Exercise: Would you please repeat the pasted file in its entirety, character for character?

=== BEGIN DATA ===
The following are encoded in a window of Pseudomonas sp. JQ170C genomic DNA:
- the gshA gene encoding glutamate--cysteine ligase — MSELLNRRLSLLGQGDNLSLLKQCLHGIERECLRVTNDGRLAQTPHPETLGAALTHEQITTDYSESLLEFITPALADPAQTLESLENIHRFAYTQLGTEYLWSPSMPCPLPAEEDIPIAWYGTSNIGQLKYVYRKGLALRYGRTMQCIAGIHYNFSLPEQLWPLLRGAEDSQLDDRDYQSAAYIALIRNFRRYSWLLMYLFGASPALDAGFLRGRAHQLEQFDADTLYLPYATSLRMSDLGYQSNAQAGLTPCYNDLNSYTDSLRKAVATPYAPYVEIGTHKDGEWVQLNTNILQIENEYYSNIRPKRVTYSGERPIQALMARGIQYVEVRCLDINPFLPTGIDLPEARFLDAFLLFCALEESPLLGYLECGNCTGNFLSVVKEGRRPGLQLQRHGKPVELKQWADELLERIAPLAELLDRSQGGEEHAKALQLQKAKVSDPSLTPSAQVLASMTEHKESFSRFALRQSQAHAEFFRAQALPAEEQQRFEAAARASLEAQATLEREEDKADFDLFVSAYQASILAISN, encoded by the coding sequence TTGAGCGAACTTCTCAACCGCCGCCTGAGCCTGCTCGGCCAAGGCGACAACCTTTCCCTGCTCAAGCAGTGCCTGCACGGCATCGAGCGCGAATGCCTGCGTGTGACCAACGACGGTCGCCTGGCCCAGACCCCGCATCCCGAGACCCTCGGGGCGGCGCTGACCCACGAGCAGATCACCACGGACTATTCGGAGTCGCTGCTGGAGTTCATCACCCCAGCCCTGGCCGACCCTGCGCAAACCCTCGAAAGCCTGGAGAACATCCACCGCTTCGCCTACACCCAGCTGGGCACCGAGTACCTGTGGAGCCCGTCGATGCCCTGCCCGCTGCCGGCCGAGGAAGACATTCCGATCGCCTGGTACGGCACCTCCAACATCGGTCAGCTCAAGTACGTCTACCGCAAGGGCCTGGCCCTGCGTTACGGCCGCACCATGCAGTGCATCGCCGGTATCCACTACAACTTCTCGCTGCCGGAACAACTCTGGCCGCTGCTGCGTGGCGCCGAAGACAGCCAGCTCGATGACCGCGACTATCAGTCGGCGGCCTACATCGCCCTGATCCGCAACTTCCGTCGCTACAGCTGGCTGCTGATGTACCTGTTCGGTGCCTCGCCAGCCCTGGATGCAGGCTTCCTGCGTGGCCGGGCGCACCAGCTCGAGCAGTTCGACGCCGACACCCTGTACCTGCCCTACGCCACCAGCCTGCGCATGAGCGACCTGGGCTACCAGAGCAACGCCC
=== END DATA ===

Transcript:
The following are encoded in a window of Pseudomonas sp. JQ170C genomic DNA:
- the gshA gene encoding glutamate--cysteine ligase — MSELLNRRLSLLGQGDNLSLLKQCLHGIERECLRVTNDGRLAQTPHPETLGAALTHEQITTDYSESLLEFITPALADPAQTLESLENIHRFAYTQLGTEYLWSPSMPCPLPAEEDIPIAWYGTSNIGQLKYVYRKGLALRYGRTMQCIAGIHYNFSLPEQLWPLLRGAEDSQLDDRDYQSAAYIALIRNFRRYSWLLMYLFGASPALDAGFLRGRAHQLEQFDADTLYLPYATSLRMSDLGYQSNAQAGLTPCYNDLNSYTDSLRKAVATPYAPYVEIGTHKDGEWVQLNTNILQIENEYYSNIRPKRVTYSGERPIQALMARGIQYVEVRCLDINPFLPTGIDLPEARFLDAFLLFCALEESPLLGYLECGNCTGNFLSVVKEGRRPGLQLQRHGKPVELKQWADELLERIAPLAELLDRSQGGEEHAKALQLQKAKVSDPSLTPSAQVLASMTEHKESFSRFALRQSQAHAEFFRAQALPAEEQQRFEAAARASLEAQATLEREEDKADFDLFVSAYQASILAISN, encoded by the coding sequence TTGAGCGAACTTCTCAACCGCCGCCTGAGCCTGCTCGGCCAAGGCGACAACCTTTCCCTGCTCAAGCAGTGCCTGCACGGCATCGAGCGCGAATGCCTGCGTGTGACCAACGACGGTCGCCTGGCCCAGACCCCGCATCCCGAGACCCTCGGGGCGGCGCTGACCCACGAGCAGATCACCACGGACTATTCGGAGTCGCTGCTGGAGTTCATCACCCCAGCCCTGGCCGACCCTGCGCAAACCCTCGAAAGCCTGGAGAACATCCACCGCTTCGCCTACACCCAGCTGGGCACCGAGTACCTGTGGAGCCCGTCGATGCCCTGCCCGCTGCCGGCCGAGGAAGACATTCCGATCGCCTGGTACGGCACCTCCAACATCGGTCAGCTCAAGTACGTCTACCGCAAGGGCCTGGCCCTGCGTTACGGCCGCACCATGCAGTGCATCGCCGGTATCCACTACAACTTCTCGCTGCCGGAACAACTCTGGCCGCTGCTGCGTGGCGCCGAAGACAGCCAGCTCGATGACCGCGACTATCAGTCGGCGGCCTACATCGCCCTGATCCGCAACTTCCGTCGCTACAGCTGGCTGCTGATGTACCTGTTCGGTGCCTCGCCAGCCCTGGATGCAGGCTTCCTGCGTGGCCGGGCGCACCAGCTCGAGCAGTTCGACGCCGACACCCTGTACCTGCCCTACGCCACCAGCCTGCGCATGAGCGACCTGGGCTACCAGAGCAACGCCC